“Who has the document for review?”
“Are we still on time and on budget with our project?”
“Are you taking the first stab at that task, or am I?”
“Should we wait to do the drafting until the meeting, or after?”
“Who is the lead on this part of our annual objective?”
If you or members of your team are repeating these or similar procedural questions, then you’re in need of a project manager. And if you don’t consider it, you may get left behind. That’s because the project management field is slated to grow to $6.61 trillion internationally between 2010 and 2020.
Particular industries, like information services, manufacturing, business services, and finance are fields that are particularly well-suited to project management. But any field, even non-profits, and government, would be good candidates for project management. Every supervisor should move their team away from a jumbled conversation about various to-dos to a visual map or flow chart of defined responsibilities.
Related Article: Which Team Member Are You? Identifying Your Project Management Style
One tool used by project managers and successful businesses is the work breakdown structure. The work breakdown structure is a deliverable that breaks down a project into digestible, achievable sections. It can turn a project from a tangled headache that sucks time and money out of your limited resources into a manageable, orderly series of deliverables.
Here’s a look at how work breakdown structures improve productivity and alleviate bottlenecks.
Providing a Framework and Mission
Ever been a part of a project during which you’ve totally lost sight of the vision and purpose? Of course you have. Enlisting a work breakdown structure will ensure that a clear and concise statement of work remains top-of-mind for employees and supervisors alike. This can make the difference between success and failure.
Assignments of Sections and Budget Figures
A work breakdown structure allows individual deliverables to be assigned to an individual or group of individuals. It also provides a budget for each section, which can be extrapolated out to determine the total project budget and time needed.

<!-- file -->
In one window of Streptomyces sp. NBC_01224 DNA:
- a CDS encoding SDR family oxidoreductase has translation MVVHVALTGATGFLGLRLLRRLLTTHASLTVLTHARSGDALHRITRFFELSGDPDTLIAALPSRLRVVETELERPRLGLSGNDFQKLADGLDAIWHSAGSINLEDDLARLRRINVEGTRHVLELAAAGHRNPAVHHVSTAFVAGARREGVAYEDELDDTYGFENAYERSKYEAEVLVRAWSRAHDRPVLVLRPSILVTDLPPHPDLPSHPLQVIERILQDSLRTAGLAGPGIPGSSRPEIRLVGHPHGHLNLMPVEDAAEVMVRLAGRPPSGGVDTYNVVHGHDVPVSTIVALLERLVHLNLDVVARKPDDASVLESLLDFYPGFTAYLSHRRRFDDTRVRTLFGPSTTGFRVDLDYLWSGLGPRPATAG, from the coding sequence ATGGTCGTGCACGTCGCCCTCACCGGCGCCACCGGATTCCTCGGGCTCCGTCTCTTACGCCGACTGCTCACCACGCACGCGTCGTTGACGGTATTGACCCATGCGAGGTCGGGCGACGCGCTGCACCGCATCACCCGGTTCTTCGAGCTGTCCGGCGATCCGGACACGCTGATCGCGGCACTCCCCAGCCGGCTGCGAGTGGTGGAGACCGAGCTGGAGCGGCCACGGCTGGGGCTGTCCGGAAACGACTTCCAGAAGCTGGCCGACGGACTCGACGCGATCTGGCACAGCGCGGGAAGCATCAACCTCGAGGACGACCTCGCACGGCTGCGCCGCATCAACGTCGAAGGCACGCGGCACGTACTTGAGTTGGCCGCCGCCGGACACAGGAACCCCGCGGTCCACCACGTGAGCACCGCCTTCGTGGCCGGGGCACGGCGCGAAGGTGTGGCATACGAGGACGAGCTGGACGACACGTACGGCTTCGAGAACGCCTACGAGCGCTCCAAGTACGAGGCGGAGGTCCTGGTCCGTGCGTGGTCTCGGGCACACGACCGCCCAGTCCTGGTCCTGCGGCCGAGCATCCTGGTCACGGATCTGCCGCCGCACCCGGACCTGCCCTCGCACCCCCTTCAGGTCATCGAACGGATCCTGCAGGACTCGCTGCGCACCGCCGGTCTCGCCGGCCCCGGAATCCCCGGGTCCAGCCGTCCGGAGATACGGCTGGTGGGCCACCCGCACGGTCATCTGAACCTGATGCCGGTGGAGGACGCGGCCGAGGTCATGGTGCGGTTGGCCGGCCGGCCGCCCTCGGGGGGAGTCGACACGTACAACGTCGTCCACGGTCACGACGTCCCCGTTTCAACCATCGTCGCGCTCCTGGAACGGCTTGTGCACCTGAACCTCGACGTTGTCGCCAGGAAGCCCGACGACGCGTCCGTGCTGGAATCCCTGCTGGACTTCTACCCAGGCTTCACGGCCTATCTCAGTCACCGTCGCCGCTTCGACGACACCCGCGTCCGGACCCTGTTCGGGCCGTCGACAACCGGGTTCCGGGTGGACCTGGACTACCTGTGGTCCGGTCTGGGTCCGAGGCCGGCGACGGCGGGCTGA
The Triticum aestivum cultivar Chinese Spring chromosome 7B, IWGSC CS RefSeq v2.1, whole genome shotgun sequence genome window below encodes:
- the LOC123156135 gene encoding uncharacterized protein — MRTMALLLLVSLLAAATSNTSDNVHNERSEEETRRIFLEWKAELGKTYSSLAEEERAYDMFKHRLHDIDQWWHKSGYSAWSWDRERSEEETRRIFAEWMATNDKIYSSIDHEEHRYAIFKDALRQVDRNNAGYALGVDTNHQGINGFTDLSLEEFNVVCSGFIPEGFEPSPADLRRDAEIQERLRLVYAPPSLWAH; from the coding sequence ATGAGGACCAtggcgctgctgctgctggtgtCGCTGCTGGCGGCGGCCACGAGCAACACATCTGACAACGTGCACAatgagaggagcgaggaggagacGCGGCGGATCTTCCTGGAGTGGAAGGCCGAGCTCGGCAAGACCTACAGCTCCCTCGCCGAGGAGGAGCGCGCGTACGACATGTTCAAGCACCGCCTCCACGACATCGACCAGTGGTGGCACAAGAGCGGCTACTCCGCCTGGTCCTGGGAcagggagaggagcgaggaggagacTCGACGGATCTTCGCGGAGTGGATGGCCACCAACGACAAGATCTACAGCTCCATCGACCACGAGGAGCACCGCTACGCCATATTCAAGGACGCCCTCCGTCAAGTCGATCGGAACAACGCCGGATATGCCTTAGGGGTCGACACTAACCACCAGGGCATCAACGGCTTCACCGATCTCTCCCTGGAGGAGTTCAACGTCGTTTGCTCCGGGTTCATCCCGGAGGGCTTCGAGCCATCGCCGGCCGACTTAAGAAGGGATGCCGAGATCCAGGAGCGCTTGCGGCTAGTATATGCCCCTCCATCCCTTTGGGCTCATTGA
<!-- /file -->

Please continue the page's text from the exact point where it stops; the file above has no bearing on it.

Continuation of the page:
Breaking down the project into these small portions helps your employees feel accomplished and proficient, as well. Instead of finishing one large job, they’ve actually completed ten small steps towards one large job. This sense of achievement enhances their attitude and productivity.
Determining Bottlenecks and Setbacks
As the project works its way through the timeline, project leads and managers will be able to easily determine any points of conflict or setback. If the team is falling behind, a supervisor need only refer to the well-defined work breakdown structure to identify the project’s bottleneck. If a person is responsible for the setback, evaluate responsibilities, determine if more training is necessary or invest in updated hardware or additional personnel.
And if an employee misses a deadline once, don’t assume you must lessen their load. In fact, research shows that busy employees who miss a deadline are likely to get de-motivated by having their workload reduced after their mistake. Instead, set a new deadline for the task, as the employee is less likely to procrastinate because they know they missed it because of their busy-ness and not a lack of skill or competency.
Establishing Phases and Deliverables
In a large organization, sometimes departments are segmented and operate almost independently of each other. Work breakdown structures allow for individual components to be assigned to departments or units. These assignments are often called work packages. Further, a work breakdown structure will ensure that no work is being duplicated, which is an avoidable waste of time and money.
For example, if you’re moving your headquarters, you may have contiguous packages dealing with the physical building updates that need to be made at your new location, the accounting procedures for the sale of the current building and the communications responsibilities for notifying both the public and your employees.
Related Article: The Best Project Management Tools to Boost Employee Performance
Maintaining Flexibility and Creativity
Creativity can be encouraged from the start of a project to ensure that a collaborative and original culture exists. For employees who are very task-oriented, they may appreciate seeing time built into your project for collaboration and brainstorming. Following the 100 percent Rule in project management, include everything, even the creative processes that happen “offline” in your timeline and responsibilities.
The idea of work breakdown structure was first introduced by the Navy in 1957 to assist in the development of a missile program. Whether you’re building missiles or building a home, work breakdown structures now can take the form of online project management systems with a user-friendly graphic output.
All of project management is geared towards the goal of accomplishing goals on time, on budget and with the best result possible. Implementing a world breakdown structure can help improve productivity, alleviate bottlenecks and establish clear deliverables all while maintaining flexibility and creativity.